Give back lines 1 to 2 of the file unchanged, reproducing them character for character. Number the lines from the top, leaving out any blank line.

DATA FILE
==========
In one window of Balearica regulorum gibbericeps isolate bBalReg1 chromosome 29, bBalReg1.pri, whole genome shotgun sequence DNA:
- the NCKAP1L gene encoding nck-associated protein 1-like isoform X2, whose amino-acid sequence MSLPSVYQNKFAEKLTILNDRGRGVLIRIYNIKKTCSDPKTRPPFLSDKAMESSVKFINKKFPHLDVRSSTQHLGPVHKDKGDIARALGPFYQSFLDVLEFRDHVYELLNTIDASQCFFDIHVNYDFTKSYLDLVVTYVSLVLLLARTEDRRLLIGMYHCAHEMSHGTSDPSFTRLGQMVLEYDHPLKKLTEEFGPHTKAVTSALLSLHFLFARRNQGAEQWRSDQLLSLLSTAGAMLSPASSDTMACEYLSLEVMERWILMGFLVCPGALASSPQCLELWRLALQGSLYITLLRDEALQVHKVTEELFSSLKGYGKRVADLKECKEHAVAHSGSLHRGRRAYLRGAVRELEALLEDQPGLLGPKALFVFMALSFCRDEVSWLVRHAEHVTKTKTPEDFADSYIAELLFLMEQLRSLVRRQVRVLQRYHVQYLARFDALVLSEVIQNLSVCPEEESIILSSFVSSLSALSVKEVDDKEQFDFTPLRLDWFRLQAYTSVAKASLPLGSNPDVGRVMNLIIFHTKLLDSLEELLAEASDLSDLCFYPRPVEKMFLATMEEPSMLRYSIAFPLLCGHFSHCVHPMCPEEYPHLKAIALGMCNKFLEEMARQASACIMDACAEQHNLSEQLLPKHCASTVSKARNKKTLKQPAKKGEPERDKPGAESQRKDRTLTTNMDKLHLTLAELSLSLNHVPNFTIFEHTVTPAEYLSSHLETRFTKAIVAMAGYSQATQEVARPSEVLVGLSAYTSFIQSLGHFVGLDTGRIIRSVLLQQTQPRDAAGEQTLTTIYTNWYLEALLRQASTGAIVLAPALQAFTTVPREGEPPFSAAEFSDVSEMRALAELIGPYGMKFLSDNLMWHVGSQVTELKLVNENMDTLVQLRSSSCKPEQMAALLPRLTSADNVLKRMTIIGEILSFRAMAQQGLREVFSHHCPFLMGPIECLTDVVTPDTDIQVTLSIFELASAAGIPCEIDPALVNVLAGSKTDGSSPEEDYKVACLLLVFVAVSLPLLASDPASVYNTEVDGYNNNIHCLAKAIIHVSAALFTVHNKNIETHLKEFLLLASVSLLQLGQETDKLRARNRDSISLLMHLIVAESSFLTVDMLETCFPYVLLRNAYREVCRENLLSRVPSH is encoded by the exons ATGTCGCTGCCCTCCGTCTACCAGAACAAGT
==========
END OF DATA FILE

In one window of Balearica regulorum gibbericeps isolate bBalReg1 chromosome 29, bBalReg1.pri, whole genome shotgun sequence DNA:
- the NCKAP1L gene encoding nck-associated protein 1-like isoform X2, whose amino-acid sequence MSLPSVYQNKFAEKLTILNDRGRGVLIRIYNIKKTCSDPKTRPPFLSDKAMESSVKFINKKFPHLDVRSSTQHLGPVHKDKGDIARALGPFYQSFLDVLEFRDHVYELLNTIDASQCFFDIHVNYDFTKSYLDLVVTYVSLVLLLARTEDRRLLIGMYHCAHEMSHGTSDPSFTRLGQMVLEYDHPLKKLTEEFGPHTKAVTSALLSLHFLFARRNQGAEQWRSDQLLSLLSTAGAMLSPASSDTMACEYLSLEVMERWILMGFLVCPGALASSPQCLELWRLALQGSLYITLLRDEALQVHKVTEELFSSLKGYGKRVADLKECKEHAVAHSGSLHRGRRAYLRGAVRELEALLEDQPGLLGPKALFVFMALSFCRDEVSWLVRHAEHVTKTKTPEDFADSYIAELLFLMEQLRSLVRRQVRVLQRYHVQYLARFDALVLSEVIQNLSVCPEEESIILSSFVSSLSALSVKEVDDKEQFDFTPLRLDWFRLQAYTSVAKASLPLGSNPDVGRVMNLIIFHTKLLDSLEELLAEASDLSDLCFYPRPVEKMFLATMEEPSMLRYSIAFPLLCGHFSHCVHPMCPEEYPHLKAIALGMCNKFLEEMARQASACIMDACAEQHNLSEQLLPKHCASTVSKARNKKTLKQPAKKGEPERDKPGAESQRKDRTLTTNMDKLHLTLAELSLSLNHVPNFTIFEHTVTPAEYLSSHLETRFTKAIVAMAGYSQATQEVARPSEVLVGLSAYTSFIQSLGHFVGLDTGRIIRSVLLQQTQPRDAAGEQTLTTIYTNWYLEALLRQASTGAIVLAPALQAFTTVPREGEPPFSAAEFSDVSEMRALAELIGPYGMKFLSDNLMWHVGSQVTELKLVNENMDTLVQLRSSSCKPEQMAALLPRLTSADNVLKRMTIIGEILSFRAMAQQGLREVFSHHCPFLMGPIECLTDVVTPDTDIQVTLSIFELASAAGIPCEIDPALVNVLAGSKTDGSSPEEDYKVACLLLVFVAVSLPLLASDPASVYNTEVDGYNNNIHCLAKAIIHVSAALFTVHNKNIETHLKEFLLLASVSLLQLGQETDKLRARNRDSISLLMHLIVAESSFLTVDMLETCFPYVLLRNAYREVCRENLLSRVPSH is encoded by the exons ATGTCGCTGCCCTCCGTCTACCAGAACAAGT